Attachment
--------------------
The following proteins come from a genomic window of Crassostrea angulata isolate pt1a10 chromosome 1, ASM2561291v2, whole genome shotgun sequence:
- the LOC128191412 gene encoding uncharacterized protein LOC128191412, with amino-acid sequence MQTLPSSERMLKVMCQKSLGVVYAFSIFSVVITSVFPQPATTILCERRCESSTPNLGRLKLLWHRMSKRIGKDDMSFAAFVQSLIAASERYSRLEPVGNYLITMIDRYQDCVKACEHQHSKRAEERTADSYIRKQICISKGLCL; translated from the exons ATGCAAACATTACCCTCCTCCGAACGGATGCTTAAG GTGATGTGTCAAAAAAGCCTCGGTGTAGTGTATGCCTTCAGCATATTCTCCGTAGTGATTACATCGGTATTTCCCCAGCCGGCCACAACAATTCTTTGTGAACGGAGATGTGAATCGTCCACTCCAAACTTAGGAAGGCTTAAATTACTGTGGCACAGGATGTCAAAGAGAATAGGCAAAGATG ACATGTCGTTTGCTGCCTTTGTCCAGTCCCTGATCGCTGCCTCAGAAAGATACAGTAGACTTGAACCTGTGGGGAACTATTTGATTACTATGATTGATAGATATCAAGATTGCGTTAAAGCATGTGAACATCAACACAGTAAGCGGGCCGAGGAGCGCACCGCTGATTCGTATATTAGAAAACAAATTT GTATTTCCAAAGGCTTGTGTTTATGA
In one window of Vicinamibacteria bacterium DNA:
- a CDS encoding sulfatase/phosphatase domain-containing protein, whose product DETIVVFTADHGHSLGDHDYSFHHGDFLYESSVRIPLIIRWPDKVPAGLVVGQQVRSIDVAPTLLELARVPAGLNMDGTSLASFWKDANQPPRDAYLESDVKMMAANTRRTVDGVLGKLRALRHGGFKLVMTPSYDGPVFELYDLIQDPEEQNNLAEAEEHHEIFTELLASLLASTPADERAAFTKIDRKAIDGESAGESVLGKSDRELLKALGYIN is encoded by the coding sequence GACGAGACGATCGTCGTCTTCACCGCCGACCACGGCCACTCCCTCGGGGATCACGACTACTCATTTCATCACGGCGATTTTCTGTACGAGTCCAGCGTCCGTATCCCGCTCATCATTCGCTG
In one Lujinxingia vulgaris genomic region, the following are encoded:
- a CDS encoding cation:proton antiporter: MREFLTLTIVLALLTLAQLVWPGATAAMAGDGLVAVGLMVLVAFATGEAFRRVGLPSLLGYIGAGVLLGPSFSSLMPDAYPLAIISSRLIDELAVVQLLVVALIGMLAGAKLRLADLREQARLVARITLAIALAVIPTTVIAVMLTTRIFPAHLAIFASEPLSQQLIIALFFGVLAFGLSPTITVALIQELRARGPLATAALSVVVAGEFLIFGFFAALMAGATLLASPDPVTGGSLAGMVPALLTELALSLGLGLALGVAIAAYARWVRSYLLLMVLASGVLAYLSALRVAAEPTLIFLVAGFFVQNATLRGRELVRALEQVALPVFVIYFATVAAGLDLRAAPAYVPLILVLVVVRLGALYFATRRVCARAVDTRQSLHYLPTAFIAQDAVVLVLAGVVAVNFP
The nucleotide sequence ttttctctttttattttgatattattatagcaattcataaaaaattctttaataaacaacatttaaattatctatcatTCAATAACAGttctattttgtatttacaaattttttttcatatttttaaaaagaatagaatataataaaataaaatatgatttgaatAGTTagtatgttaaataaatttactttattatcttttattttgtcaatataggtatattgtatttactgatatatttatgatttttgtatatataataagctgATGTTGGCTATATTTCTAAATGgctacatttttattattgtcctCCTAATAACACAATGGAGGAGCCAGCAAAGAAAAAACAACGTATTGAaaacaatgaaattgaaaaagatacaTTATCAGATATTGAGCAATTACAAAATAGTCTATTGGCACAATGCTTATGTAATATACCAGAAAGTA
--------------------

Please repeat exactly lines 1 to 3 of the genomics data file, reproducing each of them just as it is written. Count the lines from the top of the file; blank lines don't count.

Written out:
The following proteins come from a genomic window of Crassostrea angulata isolate pt1a10 chromosome 1, ASM2561291v2, whole genome shotgun sequence:
- the LOC128191412 gene encoding uncharacterized protein LOC128191412, with amino-acid sequence MQTLPSSERMLKVMCQKSLGVVYAFSIFSVVITSVFPQPATTILCERRCESSTPNLGRLKLLWHRMSKRIGKDDMSFAAFVQSLIAASERYSRLEPVGNYLITMIDRYQDCVKACEHQHSKRAEERTADSYIRKQICISKGLCL; translated from the exons ATGCAAACATTACCCTCCTCCGAACGGATGCTTAAG GTGATGTGTCAAAAAAGCCTCGGTGTAGTGTATGCCTTCAGCATATTCTCCGTAGTGATTACATCGGTATTTCCCCAGCCGGCCACAACAATTCTTTGTGAACGGAGATGTGAATCGTCCACTCCAAACTTAGGAAGGCTTAAATTACTGTGGCACAGGATGTCAAAGAGAATAGGCAAAGATG ACATGTCGTTTGCTGCCTTTGTCCAGTCCCTGATCGCTGCCTCAGAAAGATACAGTAGACTTGAACCTGTGGGGAACTATTTGATTACTATGATTGATAGATATCAAGATTGCGTTAAAGCATGTGAACATCAACACAGTAAGCGGGCCGAGGAGCGCACCGCTGATTCGTATATTAGAAAACAAATTT GTATTTCCAAAGGCTTGTGTTTATGA
In one window of Vicinamibacteria bacterium DNA: